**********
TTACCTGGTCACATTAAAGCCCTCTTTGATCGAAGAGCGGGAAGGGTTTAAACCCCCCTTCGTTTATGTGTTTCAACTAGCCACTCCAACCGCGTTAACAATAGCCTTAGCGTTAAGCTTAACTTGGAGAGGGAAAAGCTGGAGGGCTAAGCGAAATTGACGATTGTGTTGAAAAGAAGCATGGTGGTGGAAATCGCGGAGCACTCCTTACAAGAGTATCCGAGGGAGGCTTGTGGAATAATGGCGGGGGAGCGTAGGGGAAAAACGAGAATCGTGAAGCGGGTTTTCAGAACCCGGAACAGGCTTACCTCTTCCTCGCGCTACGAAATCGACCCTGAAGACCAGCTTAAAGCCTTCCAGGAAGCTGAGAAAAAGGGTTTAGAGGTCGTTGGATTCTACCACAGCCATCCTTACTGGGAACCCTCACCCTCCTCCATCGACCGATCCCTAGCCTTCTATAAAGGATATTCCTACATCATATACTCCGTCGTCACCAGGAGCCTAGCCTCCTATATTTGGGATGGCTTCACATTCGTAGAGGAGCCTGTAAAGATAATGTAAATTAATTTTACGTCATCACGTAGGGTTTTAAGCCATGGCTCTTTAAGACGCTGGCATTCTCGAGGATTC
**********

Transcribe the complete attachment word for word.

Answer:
TTACCTGGTCACATTAAAGCCCTCTTTGATCGAAGAGCGGGAAGGGTTTAAACCCCCCTTCGTTTATGTGTTTCAACTAGCCACTCCAACCGCGTTAACAATAGCCTTAGCGTTAAGCTTAACTTGGAGAGGGAAAAGCTGGAGGGCTAAGCGAAATTGACGATTGTGTTGAAAAGAAGCATGGTGGTGGAAATCGCGGAGCACTCCTTACAAGAGTATCCGAGGGAGGCTTGTGGAATAATGGCGGGGGAGCGTAGGGGAAAAACGAGAATCGTGAAGCGGGTTTTCAGAACCCGGAACAGGCTTACCTCTTCCTCGCGCTACGAAATCGACCCTGAAGACCAGCTTAAAGCCTTCCAGGAAGCTGAGAAAAAGGGTTTAGAGGTCGTTGGATTCTACCACAGCCATCCTTACTGGGAACCCTCACCCTCCTCCATCGACCGATCCCTAGCCTTCTATAAAGGATATTCCTACATCATATACTCCGTCGTCACCAGGAGCCTAGCCTCCTATATTTGGGATGGCTTCACATTCGTAGAGGAGCCTGTAAAGATAATGTAAATTAATTTTACGTCATCACGTAGGGTTTTAAGCCATGGCTCTTTAAGACGCTGGCATTCTCGAGGATTC